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Self Care

Self-care is any activity children do to care for themselves. For many children with CP, parents are heavily involved in self-care activities. Self-care activities, such as bathing, dressing, grooming and eating, can be difficult for children with CP as self-care depends primarily on use of the upper limbs.[46] For those living with CP, impaired upper limb function affects almost 50% of children and is considered the main factor contributing to decreased activity and participation.[47] Since the hands are used for many self-care tasks, it is logical that sensory and motor impairments would impact daily self-care. The extent of the hand impairment depends on the location and degree of brain damage.[48] Sensory impairments can make getting dressed and brushing teeth difficult. Along with sensory impairments, motor impairments of the hand are thought to be responsible for difficulties experienced in daily, self-care activities.[49] However, motor impairments are more important than sensory impairments, with the most prevalent impairment being finger dexterity (ability to manipulate small objects).[48] Finger dexterity is essential in fastening buttons, doing up zippers and tying shoelaces. With upper limb spasticity, it may be difficult to get dressed in the morning. If the individual with CP also has cognitive deficits, this may add an additional challenge to dressing and grooming.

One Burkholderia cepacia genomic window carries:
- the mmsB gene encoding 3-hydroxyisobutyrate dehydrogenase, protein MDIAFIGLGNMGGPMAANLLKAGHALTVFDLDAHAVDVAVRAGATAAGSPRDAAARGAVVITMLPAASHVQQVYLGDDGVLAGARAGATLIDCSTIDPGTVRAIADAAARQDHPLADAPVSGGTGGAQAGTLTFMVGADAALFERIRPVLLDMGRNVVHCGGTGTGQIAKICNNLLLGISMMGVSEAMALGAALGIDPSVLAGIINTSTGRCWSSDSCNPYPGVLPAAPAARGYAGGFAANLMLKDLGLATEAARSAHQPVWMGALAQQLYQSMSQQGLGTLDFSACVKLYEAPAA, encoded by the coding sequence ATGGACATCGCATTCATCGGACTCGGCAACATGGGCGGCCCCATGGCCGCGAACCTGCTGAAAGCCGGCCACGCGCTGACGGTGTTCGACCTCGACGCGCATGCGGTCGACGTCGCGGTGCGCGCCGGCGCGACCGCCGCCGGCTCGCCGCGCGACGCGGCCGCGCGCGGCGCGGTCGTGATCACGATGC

Children with CP often have oral sensory disturbances meaning that they have too little or too much sensitivity around and in the mouth.[50] An infant with CP may not be able to suck, swallow or chew and this can result in difficulty eating.[50] As mentioned in the above paragraph, finger dexterity is the most prevalent motor impairment.[48] Finger dexterity is essential for manipulating cutlery or bringing food to the mouth. Fine finger dexterity, like picking up a spoon, is more frequently impaired than gross manual dexterity, like spooning food onto a plate.[48] Grip strength impairments are less common.[48] Overall, children with CP may have difficulty chewing and swallowing food, holding utensils, and preparing food due to sensory and motor impairments.

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